I walked into the train today to find a seat. Was slightly more pleased because it was the normal passenger seat instead of the bench. The Malay man in his white-blue check shirt welcomed me to the seat beside his, and removed all the luggage that was occupying it at that time.
“Travelling?” I asked.
(Thinking back, we were all travelling. In hindsight, sounded like a damn stupid question asking for a “NO SHIT” in response. Then again, it works as an easy conversation starter)
“Yes, I’m flying to Medan. I was about to take the ferry but they ran out of tickets.”
I later found out that he was actually Indonesian, and was an Arabic Language professor in Universiti Malaya. Somehow, we got to discuss the Low Yat incident, mutual respect between races, and the Quran for the next 45 minutes.
“Why are so many Muslims so sensitive?”
“Why can’t we just respect each other? This is what the Quran teaches all Muslims, and yet so many can still be so angry over a phone and other races.”
“If you were eating pork right beside me, and dropped a piece of it on the ground, I would gladly help you pick it up. I won’t be scared and distance myself away from you. I won’t even try to urgently wash my hands in the necessary manner right in front of you, because I know that it doesn’t affect me that much. My faith is strong, but I respect the faith and belief of others too.”
These were only some of the things he said, and they really caught my attention.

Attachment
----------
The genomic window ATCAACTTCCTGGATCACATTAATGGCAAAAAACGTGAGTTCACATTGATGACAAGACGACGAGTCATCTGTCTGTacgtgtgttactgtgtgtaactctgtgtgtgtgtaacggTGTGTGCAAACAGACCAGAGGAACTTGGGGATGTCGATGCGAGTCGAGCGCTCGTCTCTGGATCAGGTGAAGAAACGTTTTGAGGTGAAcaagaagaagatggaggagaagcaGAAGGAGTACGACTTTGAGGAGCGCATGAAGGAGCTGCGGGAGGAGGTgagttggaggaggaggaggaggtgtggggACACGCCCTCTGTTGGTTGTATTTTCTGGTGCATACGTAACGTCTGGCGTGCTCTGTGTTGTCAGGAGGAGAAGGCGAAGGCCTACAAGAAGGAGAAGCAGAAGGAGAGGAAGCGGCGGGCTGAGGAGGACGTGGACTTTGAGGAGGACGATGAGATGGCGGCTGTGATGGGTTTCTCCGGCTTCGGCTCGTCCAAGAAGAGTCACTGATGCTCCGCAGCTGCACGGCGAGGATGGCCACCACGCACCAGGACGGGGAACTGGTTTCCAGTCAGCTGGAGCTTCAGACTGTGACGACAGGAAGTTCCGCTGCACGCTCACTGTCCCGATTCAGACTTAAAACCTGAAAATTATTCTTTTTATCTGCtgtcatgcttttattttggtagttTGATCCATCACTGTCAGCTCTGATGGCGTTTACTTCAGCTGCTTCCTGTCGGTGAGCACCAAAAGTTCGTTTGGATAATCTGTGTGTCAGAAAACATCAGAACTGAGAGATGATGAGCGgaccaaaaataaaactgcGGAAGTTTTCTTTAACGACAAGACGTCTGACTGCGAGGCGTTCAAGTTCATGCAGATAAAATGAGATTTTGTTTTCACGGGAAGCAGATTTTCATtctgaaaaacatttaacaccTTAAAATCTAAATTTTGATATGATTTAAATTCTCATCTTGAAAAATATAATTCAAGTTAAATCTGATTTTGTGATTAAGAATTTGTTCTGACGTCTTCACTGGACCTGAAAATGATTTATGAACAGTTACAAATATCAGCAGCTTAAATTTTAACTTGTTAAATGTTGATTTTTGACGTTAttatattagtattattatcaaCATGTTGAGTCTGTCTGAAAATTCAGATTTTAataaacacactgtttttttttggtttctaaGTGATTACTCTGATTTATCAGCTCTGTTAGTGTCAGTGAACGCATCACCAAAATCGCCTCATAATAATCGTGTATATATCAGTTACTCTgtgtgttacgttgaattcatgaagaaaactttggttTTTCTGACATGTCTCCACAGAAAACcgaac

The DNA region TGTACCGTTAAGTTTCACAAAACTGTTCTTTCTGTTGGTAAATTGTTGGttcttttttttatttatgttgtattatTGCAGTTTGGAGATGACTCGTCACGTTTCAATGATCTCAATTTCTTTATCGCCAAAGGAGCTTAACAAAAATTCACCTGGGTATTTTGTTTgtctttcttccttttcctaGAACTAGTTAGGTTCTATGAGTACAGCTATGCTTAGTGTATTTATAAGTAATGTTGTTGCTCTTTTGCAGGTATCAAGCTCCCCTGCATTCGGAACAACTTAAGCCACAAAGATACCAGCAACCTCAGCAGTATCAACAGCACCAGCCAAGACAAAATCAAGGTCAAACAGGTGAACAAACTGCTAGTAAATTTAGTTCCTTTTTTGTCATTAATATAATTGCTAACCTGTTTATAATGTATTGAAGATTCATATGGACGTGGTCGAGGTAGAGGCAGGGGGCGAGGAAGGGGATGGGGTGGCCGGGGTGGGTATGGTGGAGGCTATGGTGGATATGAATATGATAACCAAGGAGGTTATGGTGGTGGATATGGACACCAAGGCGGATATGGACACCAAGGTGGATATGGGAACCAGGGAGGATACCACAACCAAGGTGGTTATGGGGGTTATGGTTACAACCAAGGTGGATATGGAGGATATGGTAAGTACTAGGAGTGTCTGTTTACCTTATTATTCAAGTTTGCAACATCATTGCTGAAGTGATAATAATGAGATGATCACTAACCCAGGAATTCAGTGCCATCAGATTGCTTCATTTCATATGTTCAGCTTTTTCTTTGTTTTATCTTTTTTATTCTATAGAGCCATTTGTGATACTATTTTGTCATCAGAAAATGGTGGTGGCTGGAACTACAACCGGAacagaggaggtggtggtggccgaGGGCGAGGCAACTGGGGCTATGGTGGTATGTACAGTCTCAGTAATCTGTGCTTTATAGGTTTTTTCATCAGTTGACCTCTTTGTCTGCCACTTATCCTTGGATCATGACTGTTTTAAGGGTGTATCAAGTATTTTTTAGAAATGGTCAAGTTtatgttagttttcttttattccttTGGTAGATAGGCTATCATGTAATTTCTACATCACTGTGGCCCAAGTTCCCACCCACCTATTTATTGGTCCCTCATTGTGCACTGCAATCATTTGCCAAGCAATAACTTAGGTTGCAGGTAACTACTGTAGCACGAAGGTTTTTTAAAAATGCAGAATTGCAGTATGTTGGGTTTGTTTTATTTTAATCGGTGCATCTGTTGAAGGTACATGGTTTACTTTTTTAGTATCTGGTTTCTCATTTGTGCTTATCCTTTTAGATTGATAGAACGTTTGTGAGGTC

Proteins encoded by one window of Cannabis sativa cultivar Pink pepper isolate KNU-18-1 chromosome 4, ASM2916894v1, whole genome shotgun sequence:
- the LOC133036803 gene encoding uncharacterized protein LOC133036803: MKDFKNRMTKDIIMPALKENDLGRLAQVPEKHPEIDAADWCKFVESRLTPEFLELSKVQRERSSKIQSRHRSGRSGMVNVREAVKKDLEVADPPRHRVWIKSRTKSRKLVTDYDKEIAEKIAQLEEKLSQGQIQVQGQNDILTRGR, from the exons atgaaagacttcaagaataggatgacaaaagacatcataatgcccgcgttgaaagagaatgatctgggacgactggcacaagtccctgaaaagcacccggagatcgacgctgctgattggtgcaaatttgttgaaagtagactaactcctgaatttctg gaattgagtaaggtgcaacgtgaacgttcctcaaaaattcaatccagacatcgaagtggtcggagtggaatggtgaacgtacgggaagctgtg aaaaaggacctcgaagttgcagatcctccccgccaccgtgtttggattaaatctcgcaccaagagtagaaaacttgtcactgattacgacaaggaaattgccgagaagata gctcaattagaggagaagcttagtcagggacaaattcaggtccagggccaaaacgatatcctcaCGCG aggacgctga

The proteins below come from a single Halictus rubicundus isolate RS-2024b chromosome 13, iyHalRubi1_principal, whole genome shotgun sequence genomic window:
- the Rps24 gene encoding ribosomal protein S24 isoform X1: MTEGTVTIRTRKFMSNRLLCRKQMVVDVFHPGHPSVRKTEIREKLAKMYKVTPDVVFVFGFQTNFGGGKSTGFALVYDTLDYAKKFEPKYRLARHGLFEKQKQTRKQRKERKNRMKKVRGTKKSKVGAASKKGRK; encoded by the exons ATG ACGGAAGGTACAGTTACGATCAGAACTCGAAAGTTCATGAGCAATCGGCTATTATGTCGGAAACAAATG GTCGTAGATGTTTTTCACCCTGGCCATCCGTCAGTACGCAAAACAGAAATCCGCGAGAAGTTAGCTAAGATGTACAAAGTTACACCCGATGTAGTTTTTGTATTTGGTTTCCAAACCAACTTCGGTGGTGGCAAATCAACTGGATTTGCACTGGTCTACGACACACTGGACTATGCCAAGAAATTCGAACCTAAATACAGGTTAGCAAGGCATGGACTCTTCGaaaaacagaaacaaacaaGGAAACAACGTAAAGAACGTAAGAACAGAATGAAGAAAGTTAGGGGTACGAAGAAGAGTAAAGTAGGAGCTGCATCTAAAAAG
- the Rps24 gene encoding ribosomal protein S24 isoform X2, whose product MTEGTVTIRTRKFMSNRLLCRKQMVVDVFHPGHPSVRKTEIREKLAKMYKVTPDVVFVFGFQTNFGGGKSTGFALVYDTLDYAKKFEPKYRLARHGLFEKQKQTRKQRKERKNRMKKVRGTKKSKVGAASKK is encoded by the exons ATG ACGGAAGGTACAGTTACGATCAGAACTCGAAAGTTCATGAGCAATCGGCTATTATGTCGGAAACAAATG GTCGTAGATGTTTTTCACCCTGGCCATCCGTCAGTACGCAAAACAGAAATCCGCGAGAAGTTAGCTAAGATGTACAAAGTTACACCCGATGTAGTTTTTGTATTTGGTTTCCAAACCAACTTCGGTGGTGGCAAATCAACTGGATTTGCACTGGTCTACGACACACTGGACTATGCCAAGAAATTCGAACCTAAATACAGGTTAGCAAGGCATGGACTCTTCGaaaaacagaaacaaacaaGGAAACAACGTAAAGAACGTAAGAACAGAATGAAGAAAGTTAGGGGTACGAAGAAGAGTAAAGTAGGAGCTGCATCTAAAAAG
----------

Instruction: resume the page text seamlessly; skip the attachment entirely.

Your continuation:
I liked talking to him. Maybe talking to academics about what so many call ‘sensitive’ issues are easier because they understand the difference between who they really are and the truth they seek, although the two often clash with each other. He encouraged me to read the Quran, and told me although the best way to understand its meaning is by knowing Arabic, there were English translated versions.
“I encourage you to read it, but I’m not forcing it on you. It’s just knowledge anyway. I had a friend who was Buddhist, and he had research to do which required him to read the whole Quran. Guess what? He’s still Buddhist. It’s all knowledge on how to live a better life.”
I introduced myself to him, and he did the same. Cikgu Hadi, he told me. That’s what his students call him anyway. I reached my workplace, and googled ‘Quran english translation’.
I wonder if he managed to buy a last minute flight ticket back to Medan.